Photo credit:

“Someone’s sitting in the shade today because someone planted a tree a long time ago.”

— Warren Buffett

The investment philosophy practiced by Warren Buffett calls for investors to take a long-term horizon when making an investment, such as a two-decade holding period (or even longer), and reconsider making the investment in the first place if unable to envision holding the stock for at least five years. Today, we look at how such a long-term strategy would have done for investors in Dollar Tree Inc (NASD: DLTR) back in 2000, holding through to today.

Start date: 11/24/2000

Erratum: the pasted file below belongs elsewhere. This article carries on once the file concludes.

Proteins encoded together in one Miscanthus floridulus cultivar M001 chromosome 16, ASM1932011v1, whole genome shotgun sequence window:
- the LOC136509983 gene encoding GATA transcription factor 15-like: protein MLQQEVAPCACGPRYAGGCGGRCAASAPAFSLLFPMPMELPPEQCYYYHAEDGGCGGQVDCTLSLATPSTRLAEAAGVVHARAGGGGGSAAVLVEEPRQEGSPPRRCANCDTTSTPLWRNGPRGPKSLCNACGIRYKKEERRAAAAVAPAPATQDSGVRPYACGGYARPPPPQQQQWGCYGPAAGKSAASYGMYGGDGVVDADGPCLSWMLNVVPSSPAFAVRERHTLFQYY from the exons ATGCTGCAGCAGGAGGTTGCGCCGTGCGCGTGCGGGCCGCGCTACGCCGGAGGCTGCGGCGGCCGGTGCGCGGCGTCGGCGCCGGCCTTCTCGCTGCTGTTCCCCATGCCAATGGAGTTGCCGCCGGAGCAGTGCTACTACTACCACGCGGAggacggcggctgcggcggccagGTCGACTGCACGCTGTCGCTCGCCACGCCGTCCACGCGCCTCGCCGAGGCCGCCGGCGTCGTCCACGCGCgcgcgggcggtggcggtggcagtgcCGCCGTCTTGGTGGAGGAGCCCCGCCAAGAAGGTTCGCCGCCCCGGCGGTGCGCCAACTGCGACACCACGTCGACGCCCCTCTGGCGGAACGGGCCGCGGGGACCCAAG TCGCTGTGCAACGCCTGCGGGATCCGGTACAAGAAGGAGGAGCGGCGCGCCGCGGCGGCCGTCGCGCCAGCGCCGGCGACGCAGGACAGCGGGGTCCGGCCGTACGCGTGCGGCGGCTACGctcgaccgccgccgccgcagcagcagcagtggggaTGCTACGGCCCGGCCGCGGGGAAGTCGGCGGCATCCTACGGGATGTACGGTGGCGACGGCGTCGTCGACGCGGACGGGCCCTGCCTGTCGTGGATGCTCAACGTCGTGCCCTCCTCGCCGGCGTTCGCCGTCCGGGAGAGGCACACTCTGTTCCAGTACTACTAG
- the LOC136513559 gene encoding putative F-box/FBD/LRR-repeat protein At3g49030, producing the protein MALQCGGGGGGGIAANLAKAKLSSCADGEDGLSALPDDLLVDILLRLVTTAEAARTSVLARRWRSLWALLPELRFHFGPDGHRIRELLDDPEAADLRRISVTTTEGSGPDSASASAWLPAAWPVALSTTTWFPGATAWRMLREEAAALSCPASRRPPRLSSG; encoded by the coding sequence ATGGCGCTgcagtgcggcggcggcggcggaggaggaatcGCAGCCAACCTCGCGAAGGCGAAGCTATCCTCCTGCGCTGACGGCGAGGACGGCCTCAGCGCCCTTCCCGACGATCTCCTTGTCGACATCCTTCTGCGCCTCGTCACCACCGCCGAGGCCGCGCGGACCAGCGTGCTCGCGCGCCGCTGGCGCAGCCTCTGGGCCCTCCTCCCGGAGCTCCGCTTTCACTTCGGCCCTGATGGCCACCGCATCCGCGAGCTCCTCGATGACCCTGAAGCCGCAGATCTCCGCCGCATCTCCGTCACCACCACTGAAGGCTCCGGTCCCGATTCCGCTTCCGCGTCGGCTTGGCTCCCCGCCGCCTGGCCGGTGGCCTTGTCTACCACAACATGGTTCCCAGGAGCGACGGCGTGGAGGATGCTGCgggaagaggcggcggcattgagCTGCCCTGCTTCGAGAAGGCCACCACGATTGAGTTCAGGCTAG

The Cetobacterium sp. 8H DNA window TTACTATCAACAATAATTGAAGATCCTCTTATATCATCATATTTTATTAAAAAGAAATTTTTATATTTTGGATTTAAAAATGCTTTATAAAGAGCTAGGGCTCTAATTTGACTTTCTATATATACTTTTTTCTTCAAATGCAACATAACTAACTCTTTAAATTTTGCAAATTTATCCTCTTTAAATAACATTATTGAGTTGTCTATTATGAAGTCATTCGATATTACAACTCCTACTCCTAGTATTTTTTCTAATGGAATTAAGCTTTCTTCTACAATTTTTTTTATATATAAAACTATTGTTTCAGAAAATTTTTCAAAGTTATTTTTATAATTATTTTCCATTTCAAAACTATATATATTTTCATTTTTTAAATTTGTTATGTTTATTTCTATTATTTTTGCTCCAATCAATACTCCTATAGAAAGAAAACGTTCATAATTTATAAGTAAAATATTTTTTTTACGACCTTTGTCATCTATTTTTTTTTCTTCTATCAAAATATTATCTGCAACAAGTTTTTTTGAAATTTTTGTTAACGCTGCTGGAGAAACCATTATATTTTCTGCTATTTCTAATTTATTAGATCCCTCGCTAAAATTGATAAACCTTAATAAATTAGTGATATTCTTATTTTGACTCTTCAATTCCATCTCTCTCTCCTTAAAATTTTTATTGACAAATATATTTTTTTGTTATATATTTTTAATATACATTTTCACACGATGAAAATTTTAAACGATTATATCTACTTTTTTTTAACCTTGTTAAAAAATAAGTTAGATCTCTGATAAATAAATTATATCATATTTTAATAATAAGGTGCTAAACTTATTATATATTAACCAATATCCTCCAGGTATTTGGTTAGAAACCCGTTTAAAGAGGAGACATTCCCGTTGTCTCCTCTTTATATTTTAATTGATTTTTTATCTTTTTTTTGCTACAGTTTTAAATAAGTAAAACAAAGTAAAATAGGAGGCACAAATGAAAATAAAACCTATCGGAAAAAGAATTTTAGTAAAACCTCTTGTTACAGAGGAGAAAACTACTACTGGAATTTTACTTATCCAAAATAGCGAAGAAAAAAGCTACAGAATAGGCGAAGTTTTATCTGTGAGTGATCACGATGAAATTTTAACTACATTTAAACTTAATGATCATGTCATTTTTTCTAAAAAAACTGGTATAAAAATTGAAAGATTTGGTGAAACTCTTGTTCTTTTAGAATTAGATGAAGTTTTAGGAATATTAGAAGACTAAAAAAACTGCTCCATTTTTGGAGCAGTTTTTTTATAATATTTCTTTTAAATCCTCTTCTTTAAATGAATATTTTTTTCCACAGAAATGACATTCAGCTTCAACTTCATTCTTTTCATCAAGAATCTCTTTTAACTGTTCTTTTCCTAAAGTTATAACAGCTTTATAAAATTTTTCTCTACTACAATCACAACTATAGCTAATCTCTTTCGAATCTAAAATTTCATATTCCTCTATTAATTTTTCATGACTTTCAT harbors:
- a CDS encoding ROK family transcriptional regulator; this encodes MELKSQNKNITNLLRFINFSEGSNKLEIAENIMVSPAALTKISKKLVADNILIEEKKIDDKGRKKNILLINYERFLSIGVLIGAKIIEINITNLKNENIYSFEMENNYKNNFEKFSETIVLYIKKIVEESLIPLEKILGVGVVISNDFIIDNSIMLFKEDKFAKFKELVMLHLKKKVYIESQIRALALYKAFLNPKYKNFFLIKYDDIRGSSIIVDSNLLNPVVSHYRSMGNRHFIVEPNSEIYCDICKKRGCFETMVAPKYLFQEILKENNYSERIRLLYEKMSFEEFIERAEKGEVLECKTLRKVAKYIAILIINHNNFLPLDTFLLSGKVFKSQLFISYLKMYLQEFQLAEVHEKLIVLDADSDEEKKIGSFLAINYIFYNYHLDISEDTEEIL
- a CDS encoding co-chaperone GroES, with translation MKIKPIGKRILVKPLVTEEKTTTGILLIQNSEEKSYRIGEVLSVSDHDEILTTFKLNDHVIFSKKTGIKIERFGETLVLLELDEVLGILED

End date: 11/20/2020
Start price/share: $12.69
End price/share: $94.97
Starting shares: 788.02
Ending shares: 788.02
Dividends reinvested/share: $0.00
Total return: 648.38%
Average annual return: 10.59%
Starting investment: $10,000.00
Ending investment: $74,892.26

As shown above, the two-decade investment result worked out quite well, with an annualized rate of return of 10.59%. This would have turned a $10K investment made 20 years ago into $74,892.26 today (as of 11/20/2020). On a total return basis, that’s a result of 648.38% (something to think about: how might DLTR shares perform over the next 20 years?). [These numbers were computed with the Dividend Channel DRIP Returns Calculator.]

More investment wisdom to ponder:
“Your investor’s edge is not something you get from Wall Street experts. It’s something you already have. You can outperform the experts if you use your edge by investing in companies or industries you already understand.” — Peter Lynch